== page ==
What should the Biden administration prioritize?
- Edward L. Glaeser, an economist, writes that the president should use his infrastructure plan as an opportunity to “break the country out of its zoning straitjacket”
- The Editorial Board argues the administration should return to the Iran nuclear deal, and that “at this point, the hard-line approach defies common sense.”
- Jonathan Alter writes that Biden needs to do now what F.D.R. achieved during the depression: “restore faith that the long-distrusted federal government can deliver rapid, tangible achievements.”
- Gail Collins, Opinion columnist, has a few questions about gun violence: “One is, what about the gun control bills? The other is, what’s with the filibuster? Is that all the Republicans know how to do?”
Next, attention must be paid in the United States to the nonprofit agencies like HIAS that have been helping refugees start their lives here for decades. Despite doing everything we could to preserve our capacity and our community connections, resettlement offices across the nine U.S. resettlement agencies have been reduced by a third in the past four years. We have lost critical relationships with the infrastructure that allows us to successfully resettle those who arrive here: the landlords who are able to provide housing at reasonable cost and businesses willing to employ refugee workers, along with connections to health care providers and schools. Experienced staff members — many of them former refugees — have had to find other work. Still, we have never diminished our commitment; thousands of volunteers who work with refugees are clamoring to do so again.
Congress can also help by ensuring that refugees like Faida who put their trust in the United States to protect them won’t have their lives and safety politicized and endangered by a future U.S. president. The American people’s commitment to welcoming the persecuted shouldn’t be a switch to be flicked on or off every four years. Congress should pass the GRACE Act, which would set a statutory floor for refugee admissions and require the president to consider global refugee resettlement needs when considering the appropriate U.S. response.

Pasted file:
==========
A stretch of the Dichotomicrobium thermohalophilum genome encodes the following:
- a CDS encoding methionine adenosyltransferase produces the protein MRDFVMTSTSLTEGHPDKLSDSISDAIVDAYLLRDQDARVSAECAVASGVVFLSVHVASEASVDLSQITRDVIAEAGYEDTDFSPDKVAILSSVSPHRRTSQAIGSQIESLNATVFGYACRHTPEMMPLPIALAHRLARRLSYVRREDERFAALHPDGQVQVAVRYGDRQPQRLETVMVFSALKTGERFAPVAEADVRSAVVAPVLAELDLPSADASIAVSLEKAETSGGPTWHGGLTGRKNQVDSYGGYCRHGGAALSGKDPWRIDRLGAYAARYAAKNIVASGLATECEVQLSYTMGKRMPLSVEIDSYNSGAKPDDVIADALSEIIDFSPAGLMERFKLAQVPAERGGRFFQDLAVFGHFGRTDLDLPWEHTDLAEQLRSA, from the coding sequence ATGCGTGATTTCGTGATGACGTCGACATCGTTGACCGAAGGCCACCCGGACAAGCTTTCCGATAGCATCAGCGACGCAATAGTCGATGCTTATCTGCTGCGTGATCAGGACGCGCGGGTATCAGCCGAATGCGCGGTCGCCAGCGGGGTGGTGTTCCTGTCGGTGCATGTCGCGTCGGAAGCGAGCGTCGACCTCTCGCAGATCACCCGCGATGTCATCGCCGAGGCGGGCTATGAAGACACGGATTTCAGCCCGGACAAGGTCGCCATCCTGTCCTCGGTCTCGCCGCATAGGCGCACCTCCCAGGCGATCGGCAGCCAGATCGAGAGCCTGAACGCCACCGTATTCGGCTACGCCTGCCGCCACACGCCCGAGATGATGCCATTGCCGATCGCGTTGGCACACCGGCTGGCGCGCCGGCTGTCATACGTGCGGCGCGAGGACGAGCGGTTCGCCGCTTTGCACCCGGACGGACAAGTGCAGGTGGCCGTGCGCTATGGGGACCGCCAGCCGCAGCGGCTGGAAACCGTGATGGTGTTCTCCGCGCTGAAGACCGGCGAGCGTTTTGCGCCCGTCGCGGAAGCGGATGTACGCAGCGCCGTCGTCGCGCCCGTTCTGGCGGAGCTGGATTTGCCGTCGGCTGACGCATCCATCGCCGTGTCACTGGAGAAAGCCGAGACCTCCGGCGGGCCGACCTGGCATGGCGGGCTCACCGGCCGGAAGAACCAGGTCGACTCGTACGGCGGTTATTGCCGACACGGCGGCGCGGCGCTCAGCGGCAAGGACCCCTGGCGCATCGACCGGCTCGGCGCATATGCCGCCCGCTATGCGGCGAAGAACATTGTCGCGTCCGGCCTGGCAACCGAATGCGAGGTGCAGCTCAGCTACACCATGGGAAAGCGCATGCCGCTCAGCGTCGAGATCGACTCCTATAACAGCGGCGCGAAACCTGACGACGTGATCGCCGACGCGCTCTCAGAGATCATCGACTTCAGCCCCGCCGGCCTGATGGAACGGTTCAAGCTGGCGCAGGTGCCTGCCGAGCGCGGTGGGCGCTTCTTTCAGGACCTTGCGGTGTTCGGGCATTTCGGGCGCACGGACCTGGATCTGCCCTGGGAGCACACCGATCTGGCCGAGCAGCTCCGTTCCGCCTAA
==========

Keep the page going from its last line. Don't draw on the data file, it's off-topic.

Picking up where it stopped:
We need to remember that refugees are people, mostly families, who are persecuted for who they are or what they believe, and who flee their homes, leaving everything behind. And the number of refugees globally is unlikely to drop in the near or long-term future. That’s why we need to ramp up our resettlement program and be ready. Welcoming people who need our help and who we know contribute so much to our country is at the core of who we are as Americans. It is an investment worth making.
We hope it won’t be too long before the friends and family waiting for Faida can welcome her and her son to Pittsburgh.
Melanie Nezer is the senior vice president for public affairs at HIAS, a Jewish humanitarian organization that provides services to refugees and asylum seekers around the world. Leon Rodriguez, a co-managing partner in the Washington office of the Seyfarth Shaw law firm, served as the director of U.S. Citizenship and Immigration Services from 2014 to 2017 and is a board member of HIAS.